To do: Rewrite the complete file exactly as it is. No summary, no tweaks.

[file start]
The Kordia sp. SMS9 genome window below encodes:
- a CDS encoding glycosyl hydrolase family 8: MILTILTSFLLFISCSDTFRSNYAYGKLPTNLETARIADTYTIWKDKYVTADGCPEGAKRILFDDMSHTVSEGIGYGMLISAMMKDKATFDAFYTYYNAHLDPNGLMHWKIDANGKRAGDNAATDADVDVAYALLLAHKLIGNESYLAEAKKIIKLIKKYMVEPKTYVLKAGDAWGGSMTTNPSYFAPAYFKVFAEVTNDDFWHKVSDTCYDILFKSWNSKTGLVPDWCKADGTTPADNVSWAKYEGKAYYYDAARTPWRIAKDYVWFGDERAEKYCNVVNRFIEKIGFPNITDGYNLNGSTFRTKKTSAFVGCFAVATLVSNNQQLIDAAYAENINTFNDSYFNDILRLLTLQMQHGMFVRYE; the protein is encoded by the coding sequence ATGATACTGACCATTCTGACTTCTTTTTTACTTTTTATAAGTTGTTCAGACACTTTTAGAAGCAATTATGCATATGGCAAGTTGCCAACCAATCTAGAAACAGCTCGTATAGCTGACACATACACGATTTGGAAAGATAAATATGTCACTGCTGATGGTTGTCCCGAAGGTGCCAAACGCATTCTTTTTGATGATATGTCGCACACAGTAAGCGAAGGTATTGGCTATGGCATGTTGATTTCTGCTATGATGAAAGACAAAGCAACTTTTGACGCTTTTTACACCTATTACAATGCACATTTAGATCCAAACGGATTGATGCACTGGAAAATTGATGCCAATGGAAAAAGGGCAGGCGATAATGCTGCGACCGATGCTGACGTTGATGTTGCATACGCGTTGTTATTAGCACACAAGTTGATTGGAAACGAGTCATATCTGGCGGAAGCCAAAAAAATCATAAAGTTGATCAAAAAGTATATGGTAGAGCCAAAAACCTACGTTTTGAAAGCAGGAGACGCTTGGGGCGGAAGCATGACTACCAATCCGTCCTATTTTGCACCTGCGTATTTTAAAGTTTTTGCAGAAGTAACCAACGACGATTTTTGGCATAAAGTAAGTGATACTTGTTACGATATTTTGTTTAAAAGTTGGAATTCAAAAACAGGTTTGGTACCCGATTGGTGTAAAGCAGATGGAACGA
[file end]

The Kordia sp. SMS9 genome window below encodes:
- a CDS encoding glycosyl hydrolase family 8: MILTILTSFLLFISCSDTFRSNYAYGKLPTNLETARIADTYTIWKDKYVTADGCPEGAKRILFDDMSHTVSEGIGYGMLISAMMKDKATFDAFYTYYNAHLDPNGLMHWKIDANGKRAGDNAATDADVDVAYALLLAHKLIGNESYLAEAKKIIKLIKKYMVEPKTYVLKAGDAWGGSMTTNPSYFAPAYFKVFAEVTNDDFWHKVSDTCYDILFKSWNSKTGLVPDWCKADGTTPADNVSWAKYEGKAYYYDAARTPWRIAKDYVWFGDERAEKYCNVVNRFIEKIGFPNITDGYNLNGSTFRTKKTSAFVGCFAVATLVSNNQQLIDAAYAENINTFNDSYFNDILRLLTLQMQHGMFVRYE; the protein is encoded by the coding sequence ATGATACTGACCATTCTGACTTCTTTTTTACTTTTTATAAGTTGTTCAGACACTTTTAGAAGCAATTATGCATATGGCAAGTTGCCAACCAATCTAGAAACAGCTCGTATAGCTGACACATACACGATTTGGAAAGATAAATATGTCACTGCTGATGGTTGTCCCGAAGGTGCCAAACGCATTCTTTTTGATGATATGTCGCACACAGTAAGCGAAGGTATTGGCTATGGCATGTTGATTTCTGCTATGATGAAAGACAAAGCAACTTTTGACGCTTTTTACACCTATTACAATGCACATTTAGATCCAAACGGATTGATGCACTGGAAAATTGATGCCAATGGAAAAAGGGCAGGCGATAATGCTGCGACCGATGCTGACGTTGATGTTGCATACGCGTTGTTATTAGCACACAAGTTGATTGGAAACGAGTCATATCTGGCGGAAGCCAAAAAAATCATAAAGTTGATCAAAAAGTATATGGTAGAGCCAAAAACCTACGTTTTGAAAGCAGGAGACGCTTGGGGCGGAAGCATGACTACCAATCCGTCCTATTTTGCACCTGCGTATTTTAAAGTTTTTGCAGAAGTAACCAACGACGATTTTTGGCATAAAGTAAGTGATACTTGTTACGATATTTTGTTTAAAAGTTGGAATTCAAAAACAGGTTTGGTACCCGATTGGTGTAAAGCAGATGGAACGA